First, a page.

Using Simulation to Model Closed-Cycle Argon Hydrogen Engines

Written by Tingting Li

April 26, 2022
hydrogen combustion simulation

Evaluating Renewable Hydrogen Fuel

With the increasing demands for fuel-efficient and low-to zero-emissions technologies in the automotive industry, renewable hydrogen fuel is regarded as a promising energy storage form for vehicles. Pure hydrogen combustion emits no greenhouse gas CO2, and noble gases can eliminate environmental pollutants such as NOx by replacing nitrogen. As a result, hydrogen combustion in a noble gas is expected to eliminate both carbon emissions and other pollutant emissions.
Additionally, the higher ratio of specific heats, can increase the theoretical thermal efficiency of an Otto cycle, k = Cp/Cv, as  can be determined from the equation below:

For which CR is the compression ratio.

Therefore, the use of a monoatomic working gas with a high specific heat ratio such as argon would ideally achieve much higher thermal efficiency than conventional internal combustion engine using air (nitrogen) as the working gas. Figure 1 shows the relationship of theoretical thermal efficiency and the specific heat ratio of working gas [1]. For a compression ratio of 10, the thermal efficiency drastically improves by about 30% on a relative basis, or 18% on an absolute basis from = 1.4  to = 1.67.

Specific Heat Ratio of Working Gas and Otto Thermal Efficiency

Figure 1 Relationship between Specific Heat Ratio of Working Gas and Otto Thermal Efficiency [1]

Simulating Hydrogen Engines with GT-SUITE

To demonstrate the possibility that GT-SUITE can model a closed-cycle argon-hydrogen engine, Gamma Technologies has built and included a model of such a system within the recently released v2022 build 1. In the example model ‘Ar-H2_ClosedCycle_Engine’, several advanced modeling concepts are applied, including condensation of combustion products, removal of water from the system and a semi-predictive condenser. Argon is recirculated in the system and oxygen is supplied via an injector object; hydrogen, as the only fuel present in this system, is injected directly into the engine cylinder. Upon the completion of combustion, the exhaust gas passes through the condenser to convert the water vapor to liquid water, which is later removed from the system.

A quite critical aspect for the closed-cycle simulation is to ensure the steady solution, which requires a strict balance of the system mass. Namely, it is required to maintain a balance between the mass entering the system and the mass exiting the system. Otherwise, the constantly changing system mass would prevent simulations from converging on a steady result. Consequently, the oxygen supply and hydrogen injection need to be carefully controlled to maintain the stable simulation.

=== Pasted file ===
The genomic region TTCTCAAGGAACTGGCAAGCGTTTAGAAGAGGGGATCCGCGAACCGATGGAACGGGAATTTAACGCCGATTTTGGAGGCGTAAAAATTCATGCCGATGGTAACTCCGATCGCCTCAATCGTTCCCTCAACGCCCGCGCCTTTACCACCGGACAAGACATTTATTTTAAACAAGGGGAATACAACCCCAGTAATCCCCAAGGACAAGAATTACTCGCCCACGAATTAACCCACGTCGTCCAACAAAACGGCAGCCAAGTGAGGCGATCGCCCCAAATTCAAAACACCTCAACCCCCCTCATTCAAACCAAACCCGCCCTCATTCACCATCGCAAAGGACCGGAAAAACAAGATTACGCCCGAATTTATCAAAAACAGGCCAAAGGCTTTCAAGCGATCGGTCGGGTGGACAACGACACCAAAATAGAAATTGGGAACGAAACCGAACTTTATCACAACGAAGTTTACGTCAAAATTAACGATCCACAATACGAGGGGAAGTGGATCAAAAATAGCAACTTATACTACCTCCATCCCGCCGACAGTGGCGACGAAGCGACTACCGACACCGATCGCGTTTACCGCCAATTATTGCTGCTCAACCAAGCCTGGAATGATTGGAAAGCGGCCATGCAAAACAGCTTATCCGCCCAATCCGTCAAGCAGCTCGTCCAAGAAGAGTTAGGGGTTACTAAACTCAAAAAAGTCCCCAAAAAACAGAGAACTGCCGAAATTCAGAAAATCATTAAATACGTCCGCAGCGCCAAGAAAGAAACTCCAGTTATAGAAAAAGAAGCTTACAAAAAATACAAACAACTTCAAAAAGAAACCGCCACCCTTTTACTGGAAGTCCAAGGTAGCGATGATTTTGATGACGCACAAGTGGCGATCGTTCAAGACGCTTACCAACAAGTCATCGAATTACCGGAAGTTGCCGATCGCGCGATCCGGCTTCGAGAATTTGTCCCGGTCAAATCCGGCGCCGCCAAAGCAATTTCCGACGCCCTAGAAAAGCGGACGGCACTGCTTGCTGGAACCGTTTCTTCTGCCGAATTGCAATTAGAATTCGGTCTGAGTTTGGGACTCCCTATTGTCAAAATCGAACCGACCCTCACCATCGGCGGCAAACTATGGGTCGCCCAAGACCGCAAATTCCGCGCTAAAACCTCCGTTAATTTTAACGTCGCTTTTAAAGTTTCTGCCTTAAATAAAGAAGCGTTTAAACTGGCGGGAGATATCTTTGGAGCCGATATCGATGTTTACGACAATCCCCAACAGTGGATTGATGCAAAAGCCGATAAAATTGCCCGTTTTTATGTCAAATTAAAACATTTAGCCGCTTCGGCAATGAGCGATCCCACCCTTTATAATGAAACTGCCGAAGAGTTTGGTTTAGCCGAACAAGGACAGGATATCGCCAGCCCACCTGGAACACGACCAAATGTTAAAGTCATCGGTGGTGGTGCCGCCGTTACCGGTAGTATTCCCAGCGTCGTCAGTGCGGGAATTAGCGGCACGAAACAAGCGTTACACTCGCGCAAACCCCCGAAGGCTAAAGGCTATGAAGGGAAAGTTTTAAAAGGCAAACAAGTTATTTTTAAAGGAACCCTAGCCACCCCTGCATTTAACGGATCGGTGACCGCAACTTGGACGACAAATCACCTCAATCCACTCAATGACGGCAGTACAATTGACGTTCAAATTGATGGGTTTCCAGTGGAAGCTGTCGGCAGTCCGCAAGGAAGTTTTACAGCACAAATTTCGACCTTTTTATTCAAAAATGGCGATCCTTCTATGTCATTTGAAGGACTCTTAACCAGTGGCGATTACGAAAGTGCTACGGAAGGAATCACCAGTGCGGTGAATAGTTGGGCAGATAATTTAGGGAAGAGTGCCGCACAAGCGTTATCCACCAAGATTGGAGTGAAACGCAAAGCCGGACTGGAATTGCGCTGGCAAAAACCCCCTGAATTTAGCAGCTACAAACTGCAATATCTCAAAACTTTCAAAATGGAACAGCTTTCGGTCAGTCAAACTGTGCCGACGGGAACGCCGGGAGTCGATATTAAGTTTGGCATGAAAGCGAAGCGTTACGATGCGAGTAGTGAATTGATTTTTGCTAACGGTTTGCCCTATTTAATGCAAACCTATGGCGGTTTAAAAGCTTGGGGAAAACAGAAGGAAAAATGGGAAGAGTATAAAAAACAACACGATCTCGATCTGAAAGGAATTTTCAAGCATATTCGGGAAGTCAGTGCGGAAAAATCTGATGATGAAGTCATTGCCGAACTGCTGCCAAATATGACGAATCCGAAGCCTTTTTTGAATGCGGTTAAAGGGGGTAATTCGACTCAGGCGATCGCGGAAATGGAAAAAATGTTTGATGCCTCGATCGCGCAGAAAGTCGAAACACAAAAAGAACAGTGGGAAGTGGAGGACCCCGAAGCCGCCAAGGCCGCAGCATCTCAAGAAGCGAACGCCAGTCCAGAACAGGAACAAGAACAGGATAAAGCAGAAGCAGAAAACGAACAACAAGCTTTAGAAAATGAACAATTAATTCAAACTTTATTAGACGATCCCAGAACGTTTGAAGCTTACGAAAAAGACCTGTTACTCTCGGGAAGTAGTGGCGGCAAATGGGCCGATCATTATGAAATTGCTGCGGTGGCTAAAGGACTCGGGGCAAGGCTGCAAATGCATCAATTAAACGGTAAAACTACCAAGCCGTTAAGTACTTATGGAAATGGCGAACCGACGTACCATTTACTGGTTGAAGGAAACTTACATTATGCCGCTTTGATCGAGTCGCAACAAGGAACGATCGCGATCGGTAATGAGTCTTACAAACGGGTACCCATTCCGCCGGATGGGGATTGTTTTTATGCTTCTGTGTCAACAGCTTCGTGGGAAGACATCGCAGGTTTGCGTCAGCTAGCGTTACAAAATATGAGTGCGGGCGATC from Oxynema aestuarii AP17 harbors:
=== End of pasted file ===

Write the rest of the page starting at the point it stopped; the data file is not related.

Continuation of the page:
Figure 2 Ar-H2 Closed Cycle Engine Model Configuration in GT-SUITE

Figure 2 Ar-H2 Closed Cycle Engine Model Configuration in GT-SUITE

The example model simulates at different levels of argon fractions in the working gas, namely the ratio of argon gas in the argon and oxygen mixture. The trends of thermal efficiency and specific heat ratio of the in-cylinder gas are observed to vary with the argon fraction as shown in Figure 3, which are consistent with the theory described in the Introduction section. The slopes of efficiency and specific heat ratio shown in Figure 3 are dependent on the condenser design parameters in the example model. Engine efficiency and specific heat ratio should be more sensitive to the change in argon fraction with a condenser of better performance.

Indicated Efficiency and Specific Heat Ratio Varying with Argon Mass Fraction

Figure 3 Indicated Efficiency and Specific Heat Ratio Varying with Argon Mass Fraction

Benefits of Hydrogen/Noble Gas Engines Simulation

The discussed Ar-H2 closed cycle engine simulation in this blog is demonstrated with a non-predictive combustion model in GT-SUITE. It allows the user to perform a similar proof-of-concept hydrogen/noble gas engine simulation and serves as a reference/example for closed-cycle engine simulations. The research and development work on this topic can be extended to combine with a predictive combustion model in the future, such as the SI Turbulent Flame Combustion Model which has been widely used for gasoline combustion engine simulations.


[1] Kuroki, R., Kato, A., Kamiyama, E., and Sawada, D., “Study of High Efficiency Zero-Emission Argon Circulated Hydrogen Engine,” SAE Technical Paper 2010-01-0581, 2010,